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INTRODUCTION

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Myasthenia gravis (MG) is a neuromuscular disorder characterized by weakness and fatigability of skeletal muscles. The underlying defect is a decrease in the number of available acetylcholine receptors (AChRs) at neuromuscular junctions due to an antibody-mediated autoimmune attack. Treatment now available for MG is highly effective, although a specific cure has remained elusive.

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PATHOPHYSIOLOGY

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At the neuromuscular junction (Fig. 461-1, Video 461-1), acetylcholine (ACh) is synthesized in the motor nerve terminal and stored in vesicles (quanta). When an action potential travels down a motor nerve and reaches the nerve terminal, ACh from 150 to 200 vesicles is released and combines with AChRs that are densely packed at the peaks of postsynaptic folds. The AChR consists of five subunits (2α, 1β, 1δ, and 1γ or ε) arranged around a central pore. When ACh combines with the binding sites on the α subunits of the AChR, the channel in the AChR opens, permitting the rapid entry of cations, chiefly sodium, which produces depolarization at the end-plate region of the muscle fiber. If the depolarization is sufficiently large, it initiates an action potential that is propagated along the muscle fiber, triggering muscle contraction. This process is rapidly terminated by hydrolysis of ACh by acetylcholinesterase (AChE), which is present within the synaptic folds, and by diffusion of ACh away from the receptor.

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Video 461–1 Myasthenia Gravis and Other Diseases of the Neuromuscular Junction
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FIGURE 461-1

Diagrams of (A) normal and (B) myasthenic neuromuscular junctions. AChE, acetylcholinesterase. See text for description of normal neuromuscular transmission. The myasthenia gravis (MG) junction demonstrates a normal nerve terminal; a reduced number of acetylcholine receptors (AChRs) (stippling); flattened, simplified postsynaptic folds; and a widened synaptic space. See Video 461-1 also. (Modified from DB Drachman: N Engl J Med 330:1797, 1994; with permission.)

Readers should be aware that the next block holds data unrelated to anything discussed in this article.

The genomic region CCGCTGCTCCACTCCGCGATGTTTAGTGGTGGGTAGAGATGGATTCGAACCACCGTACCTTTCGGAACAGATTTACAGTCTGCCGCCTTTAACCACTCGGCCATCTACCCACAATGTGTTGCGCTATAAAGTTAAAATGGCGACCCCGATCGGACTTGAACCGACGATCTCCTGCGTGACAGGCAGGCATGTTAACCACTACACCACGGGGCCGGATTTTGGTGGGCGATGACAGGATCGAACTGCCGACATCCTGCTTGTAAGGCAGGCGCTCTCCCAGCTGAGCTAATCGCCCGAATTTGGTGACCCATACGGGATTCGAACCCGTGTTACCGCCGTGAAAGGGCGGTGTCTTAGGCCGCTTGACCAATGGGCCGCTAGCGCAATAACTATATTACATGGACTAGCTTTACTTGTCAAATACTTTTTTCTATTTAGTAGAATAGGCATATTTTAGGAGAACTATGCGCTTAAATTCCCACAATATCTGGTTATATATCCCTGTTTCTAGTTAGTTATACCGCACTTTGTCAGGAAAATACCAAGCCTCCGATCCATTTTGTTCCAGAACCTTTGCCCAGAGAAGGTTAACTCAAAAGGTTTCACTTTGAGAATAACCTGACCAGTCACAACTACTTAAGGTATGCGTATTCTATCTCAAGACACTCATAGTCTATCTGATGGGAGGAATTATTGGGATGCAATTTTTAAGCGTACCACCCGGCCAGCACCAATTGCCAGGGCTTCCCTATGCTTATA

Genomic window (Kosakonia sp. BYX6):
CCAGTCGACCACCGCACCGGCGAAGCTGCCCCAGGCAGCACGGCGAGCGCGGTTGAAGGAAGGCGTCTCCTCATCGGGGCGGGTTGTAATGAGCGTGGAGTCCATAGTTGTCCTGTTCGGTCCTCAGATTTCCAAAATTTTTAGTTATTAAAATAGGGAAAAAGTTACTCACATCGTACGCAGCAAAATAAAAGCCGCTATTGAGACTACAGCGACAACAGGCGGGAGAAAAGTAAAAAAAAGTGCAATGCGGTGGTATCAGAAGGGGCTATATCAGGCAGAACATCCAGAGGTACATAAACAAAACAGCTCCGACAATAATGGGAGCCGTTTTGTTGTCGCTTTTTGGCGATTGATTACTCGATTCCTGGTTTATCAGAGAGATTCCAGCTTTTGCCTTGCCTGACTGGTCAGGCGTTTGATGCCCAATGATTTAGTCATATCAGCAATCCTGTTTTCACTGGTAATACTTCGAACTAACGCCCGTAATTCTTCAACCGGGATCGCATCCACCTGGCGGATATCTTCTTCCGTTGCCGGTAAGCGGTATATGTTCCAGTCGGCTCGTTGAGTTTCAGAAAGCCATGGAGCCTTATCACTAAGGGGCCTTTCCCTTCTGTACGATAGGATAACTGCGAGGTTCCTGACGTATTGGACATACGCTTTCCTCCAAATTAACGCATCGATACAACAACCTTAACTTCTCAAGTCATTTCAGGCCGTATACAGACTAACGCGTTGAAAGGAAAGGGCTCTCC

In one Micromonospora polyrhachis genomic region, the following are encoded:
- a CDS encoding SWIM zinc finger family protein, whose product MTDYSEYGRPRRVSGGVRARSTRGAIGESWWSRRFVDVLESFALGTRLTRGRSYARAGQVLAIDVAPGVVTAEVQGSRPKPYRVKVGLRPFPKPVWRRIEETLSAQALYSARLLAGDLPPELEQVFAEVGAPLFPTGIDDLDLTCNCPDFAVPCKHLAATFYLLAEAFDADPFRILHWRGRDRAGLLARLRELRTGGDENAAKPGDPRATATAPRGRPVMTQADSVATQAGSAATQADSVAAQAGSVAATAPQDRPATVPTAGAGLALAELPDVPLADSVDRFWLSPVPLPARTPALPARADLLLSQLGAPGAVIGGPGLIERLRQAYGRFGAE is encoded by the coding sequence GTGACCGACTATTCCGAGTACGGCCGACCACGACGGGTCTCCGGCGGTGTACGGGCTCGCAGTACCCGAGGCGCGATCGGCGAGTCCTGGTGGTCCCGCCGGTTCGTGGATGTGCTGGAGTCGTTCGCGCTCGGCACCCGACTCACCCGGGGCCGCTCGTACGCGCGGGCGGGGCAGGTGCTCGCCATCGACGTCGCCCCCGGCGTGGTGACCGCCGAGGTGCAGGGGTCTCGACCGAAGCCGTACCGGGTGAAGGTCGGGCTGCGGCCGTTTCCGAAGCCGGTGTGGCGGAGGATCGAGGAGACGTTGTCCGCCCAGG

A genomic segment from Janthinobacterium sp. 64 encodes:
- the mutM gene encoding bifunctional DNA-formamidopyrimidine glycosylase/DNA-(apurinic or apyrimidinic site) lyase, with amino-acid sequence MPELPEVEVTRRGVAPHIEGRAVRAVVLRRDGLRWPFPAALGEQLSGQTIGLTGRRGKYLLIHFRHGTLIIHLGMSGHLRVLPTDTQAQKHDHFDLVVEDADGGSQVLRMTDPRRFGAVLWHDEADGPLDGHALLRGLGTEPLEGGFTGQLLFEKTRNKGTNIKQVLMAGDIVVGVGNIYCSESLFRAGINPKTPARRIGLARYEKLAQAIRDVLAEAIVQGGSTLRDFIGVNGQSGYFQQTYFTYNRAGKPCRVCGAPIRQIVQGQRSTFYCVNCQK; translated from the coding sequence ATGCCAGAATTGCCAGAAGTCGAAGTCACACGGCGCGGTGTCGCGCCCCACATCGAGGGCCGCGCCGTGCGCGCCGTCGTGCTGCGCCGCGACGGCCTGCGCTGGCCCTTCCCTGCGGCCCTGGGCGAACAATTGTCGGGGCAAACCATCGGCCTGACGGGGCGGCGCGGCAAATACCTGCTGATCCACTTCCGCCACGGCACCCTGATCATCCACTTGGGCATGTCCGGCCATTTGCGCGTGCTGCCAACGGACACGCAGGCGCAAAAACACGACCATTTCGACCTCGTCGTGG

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In MG, the fundamental defect is a decrease in the number of available AChRs at the postsynaptic muscle membrane. In addition, the postsynaptic folds are flattened, or “simplified.” These changes result in decreased efficiency of neuromuscular transmission. Therefore, although ACh is released normally, it produces small end-plate potentials that may fail to trigger muscle action potentials. Failure of transmission at many neuromuscular junctions results in weakness of muscle contraction.

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The amount of ACh released per impulse normally declines on repeated activity (termed presynaptic rundown). In the myasthenic patient, the decreased efficiency of neuromuscular transmission combined with the normal rundown results in the activation of fewer and fewer muscle fibers by successive nerve impulses and hence increasing weakness, or myasthenic fatigue. This mechanism also accounts for the decremental response to repetitive nerve stimulation seen on electrodiagnostic testing.

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The neuromuscular abnormalities in MG are caused by an autoimmune ...

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